Part of being a great payments system requires merchant adoption and Ryan also emphasized that it is “great [that] transaction fees are low, [but] that doesn’t mean you’re gonna get merchant adoption”. Ryan discussed how merchants will ask for lower transaction fees, but “at the end of the day, merchants care about a few different things and transaction costs is actually pretty low on the list”. Ryan highlighted that merchants care much more about purchase conversion rates by not making payment methods too confusing for their customers or having to reconcile between multiple POS accounts. Ryan added that the incentives for merchant adoption becomes stronger when cryptocurrencies can bring in new individuals that were not customers before, customers demand it, and/or integrate with current systems.
Ryan illustrated that a growth and adoption strategy is necessary by mentioning how “PayPal did not start out by being on every webpage” and how “they started out on a closed ecosystem called eBay and they solved real problems”. Only after, did they expand onto other webpages. Ryan then discussed how Dash differentiates itself from other cryptocurrencies that are unable to develop a strategy.
“You have to have a strategy and a path to get to mass adoption. Right now, there is no strategy because no one is in charge. This is the problem. You have to have a path that you’re going to follow. You need some level of payment expertise to understand what successful paths look like.”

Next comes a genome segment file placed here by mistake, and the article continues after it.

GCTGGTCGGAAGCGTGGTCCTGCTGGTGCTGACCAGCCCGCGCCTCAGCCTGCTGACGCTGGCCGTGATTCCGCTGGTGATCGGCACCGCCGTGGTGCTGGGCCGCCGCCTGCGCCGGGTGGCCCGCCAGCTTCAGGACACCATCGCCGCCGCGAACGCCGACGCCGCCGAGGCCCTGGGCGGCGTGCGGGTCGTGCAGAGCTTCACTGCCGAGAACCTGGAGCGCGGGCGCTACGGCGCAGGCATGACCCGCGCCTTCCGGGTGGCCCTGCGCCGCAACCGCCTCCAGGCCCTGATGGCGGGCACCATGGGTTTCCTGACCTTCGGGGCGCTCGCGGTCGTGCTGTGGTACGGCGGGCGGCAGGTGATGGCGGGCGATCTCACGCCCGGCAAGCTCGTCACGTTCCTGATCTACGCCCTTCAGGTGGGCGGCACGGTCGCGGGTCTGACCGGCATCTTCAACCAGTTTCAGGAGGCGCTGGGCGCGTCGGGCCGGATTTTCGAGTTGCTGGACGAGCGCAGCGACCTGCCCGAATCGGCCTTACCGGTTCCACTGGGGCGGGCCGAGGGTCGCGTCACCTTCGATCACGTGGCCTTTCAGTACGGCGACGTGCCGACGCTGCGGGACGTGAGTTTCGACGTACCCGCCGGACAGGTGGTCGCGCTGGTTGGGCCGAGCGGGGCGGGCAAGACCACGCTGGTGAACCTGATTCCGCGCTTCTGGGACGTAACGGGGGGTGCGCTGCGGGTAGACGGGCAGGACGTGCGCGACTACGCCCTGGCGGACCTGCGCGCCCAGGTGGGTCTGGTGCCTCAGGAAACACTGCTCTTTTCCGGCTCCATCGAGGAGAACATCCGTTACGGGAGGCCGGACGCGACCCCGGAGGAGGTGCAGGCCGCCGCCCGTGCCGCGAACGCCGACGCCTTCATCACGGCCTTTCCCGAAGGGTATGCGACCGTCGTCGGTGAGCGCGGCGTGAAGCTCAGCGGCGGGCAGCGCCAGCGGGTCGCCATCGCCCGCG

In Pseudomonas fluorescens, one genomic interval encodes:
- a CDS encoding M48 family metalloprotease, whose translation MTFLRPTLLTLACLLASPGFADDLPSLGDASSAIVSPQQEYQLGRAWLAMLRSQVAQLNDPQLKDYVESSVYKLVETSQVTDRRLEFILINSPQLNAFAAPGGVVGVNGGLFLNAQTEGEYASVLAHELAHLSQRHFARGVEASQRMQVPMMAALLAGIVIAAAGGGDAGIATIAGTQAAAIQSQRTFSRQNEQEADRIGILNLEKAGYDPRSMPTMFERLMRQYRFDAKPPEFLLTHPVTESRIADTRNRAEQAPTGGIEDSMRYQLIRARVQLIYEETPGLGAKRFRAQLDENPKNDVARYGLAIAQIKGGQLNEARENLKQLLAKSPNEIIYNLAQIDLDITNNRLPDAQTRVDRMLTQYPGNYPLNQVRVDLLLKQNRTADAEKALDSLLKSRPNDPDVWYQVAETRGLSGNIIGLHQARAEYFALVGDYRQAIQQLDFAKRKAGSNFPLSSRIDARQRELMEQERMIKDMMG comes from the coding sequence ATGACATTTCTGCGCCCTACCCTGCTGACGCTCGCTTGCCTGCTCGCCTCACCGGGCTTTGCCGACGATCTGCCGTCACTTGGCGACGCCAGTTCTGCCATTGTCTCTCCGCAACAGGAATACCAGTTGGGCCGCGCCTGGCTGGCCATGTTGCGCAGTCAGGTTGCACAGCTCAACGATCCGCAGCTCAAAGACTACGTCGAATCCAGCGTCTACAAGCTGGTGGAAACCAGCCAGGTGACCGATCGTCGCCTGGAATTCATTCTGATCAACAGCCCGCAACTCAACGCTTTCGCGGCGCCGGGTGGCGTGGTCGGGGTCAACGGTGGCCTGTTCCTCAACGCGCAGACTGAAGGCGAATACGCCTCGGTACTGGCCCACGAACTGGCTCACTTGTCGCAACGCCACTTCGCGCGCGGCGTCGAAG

He transitioned into explaining Evolution, which “is a series of releases over the next few years, that will incorporate more and more features” to introduce the familiarity and ease of use of Venmo and PayPal to Dash. This will further contribute to Dash’s overall growth strategy by making Dash as easy to use as current payment methods for merchants, as well as bring in more consumers through better incentives.
Dash’s structure provides an adoption growth strategy
In order for cryptocurrency to achieve wide scale adoption as a currency and payment method, it has to be adopted by both merchants and consumers, which creates a chicken-and-egg problem. Dash, however, is able to leverage its structure to create and implement an adoption growth strategy, as Ryan mentioned. Dash is able to do this because of its DAO governance system that allows the network to fund, in a decentralized way, different groups to grow Dash. Since the funding must constantly be renewed, this ensures that the growth strategy is always being checked against the best interests of the network. This also enables the network to hire individuals like Ryan and other Dash Core Group and community members with expertise and entrepreneurial vision to hash out and implement an adoption growth strategy.
These features allow Dash to combine its low transaction fees, fast confirmation times, and security with a go-to-market adoption growth strategy that will make Dash very appealing to merchants and consumer alike. As seen in the numerous areas where Dash is already being used for everyday transactions, this helps prove Dash’s value as a revolutionary new digital cash and payment method.